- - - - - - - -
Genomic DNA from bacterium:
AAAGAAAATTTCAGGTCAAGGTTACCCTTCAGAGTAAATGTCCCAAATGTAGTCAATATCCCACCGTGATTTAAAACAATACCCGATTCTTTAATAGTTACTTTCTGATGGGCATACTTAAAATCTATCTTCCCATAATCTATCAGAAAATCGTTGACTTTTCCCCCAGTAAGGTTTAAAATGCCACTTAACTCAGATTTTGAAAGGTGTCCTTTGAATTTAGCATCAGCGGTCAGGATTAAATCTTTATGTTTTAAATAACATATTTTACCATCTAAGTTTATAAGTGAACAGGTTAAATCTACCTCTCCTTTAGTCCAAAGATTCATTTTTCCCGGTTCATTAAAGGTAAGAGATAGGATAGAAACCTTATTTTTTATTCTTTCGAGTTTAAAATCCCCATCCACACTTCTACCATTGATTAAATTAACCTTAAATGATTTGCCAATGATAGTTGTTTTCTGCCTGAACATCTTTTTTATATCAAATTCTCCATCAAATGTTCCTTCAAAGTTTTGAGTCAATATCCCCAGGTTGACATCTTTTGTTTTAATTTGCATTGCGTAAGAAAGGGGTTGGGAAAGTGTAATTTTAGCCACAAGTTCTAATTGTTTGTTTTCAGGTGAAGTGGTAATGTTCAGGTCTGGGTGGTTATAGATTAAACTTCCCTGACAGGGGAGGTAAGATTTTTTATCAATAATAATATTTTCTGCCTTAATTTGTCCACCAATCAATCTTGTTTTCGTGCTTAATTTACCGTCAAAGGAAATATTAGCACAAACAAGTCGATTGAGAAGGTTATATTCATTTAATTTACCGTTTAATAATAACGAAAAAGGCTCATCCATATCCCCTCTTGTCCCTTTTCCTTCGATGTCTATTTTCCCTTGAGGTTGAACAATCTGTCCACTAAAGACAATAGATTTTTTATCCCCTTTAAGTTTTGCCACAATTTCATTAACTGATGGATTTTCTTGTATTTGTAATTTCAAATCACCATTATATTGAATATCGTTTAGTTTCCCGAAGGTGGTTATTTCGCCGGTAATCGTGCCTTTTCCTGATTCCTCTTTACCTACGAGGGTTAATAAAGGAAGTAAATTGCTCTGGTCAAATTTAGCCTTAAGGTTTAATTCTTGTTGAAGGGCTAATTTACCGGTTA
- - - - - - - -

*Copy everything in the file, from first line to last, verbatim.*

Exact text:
Genomic DNA from bacterium:
AAAGAAAATTTCAGGTCAAGGTTACCCTTCAGAGTAAATGTCCCAAATGTAGTCAATATCCCACCGTGATTTAAAACAATACCCGATTCTTTAATAGTTACTTTCTGATGGGCATACTTAAAATCTATCTTCCCATAATCTATCAGAAAATCGTTGACTTTTCCCCCAGTAAGGTTTAAAATGCCACTTAACTCAGATTTTGAAAGGTGTCCTTTGAATTTAGCATCAGCGGTCAGGATTAAATCTTTATGTTTTAAATAACATATTTTACCATCTAAGTTTATAAGTGAACAGGTTAAATCTACCTCTCCTTTAGTCCAAAGATTCATTTTTCCCGGTTCATTAAAGGTAAGAGATAGGATAGAAACCTTATTTTTTATTCTTTCGAGTTTAAAATCCCCATCCACACTTCTACCATTGATTAAATTAACCTTAAATGATTTGCCAATGATAGTTGTTTTCTGCCTGAACATCTTTTTTATATCAAATTCTCCATCAAATGTTCCTTCAAAGTTTTGAGTCAATATCCCCAGGTTGACATCTTTTGTTTTAATTTGCATTGCGTAAGAAAGGGGTTGGGAAAGTGTAATTTTAGCCACAAGTTCTAATTGTTTGTTTTCAGGTGAAGTGGTAATGTTCAGGTCTGGGTGGTTATAGATTAAACTTCCCTGACAGGGGAGGTAAGATTTTTTATCAATAATAATATTTTCTGCCTTAATTTGTCCACCAATCAATCTTGTTTTCGTGCTTAATTTACCGTCAAAGGAAATATTAGCACAAACAAGTCGATTGAGAAGGTTATATTCATTTAATTTACCGTTTAATAATAACGAAAAAGGCTCATCCATATCCCCTCTTGTCCCTTTTCCTTCGATGTCTATTTTCCCTTGAGGTTGAACAATCTGTCCACTAAAGACAATAGATTTTTTATCCCCTTTAAGTTTTGCCACAATTTCATTAACTGATGGATTTTCTTGTATTTGTAATTTCAAATCACCATTATATTGAATATCGTTTAGTTTCCCGAAGGTGGTTATTTCGCCGGTAATCGTGCCTTTTCCTGATTCCTCTTTACCTACGAGGGTTAATAAAGGAAGTAAATTGCTCTGGTCAAATTTAGCCTTAAGGTTTAATTCTTGTTGAAGGGCTAATTTACCGGTTA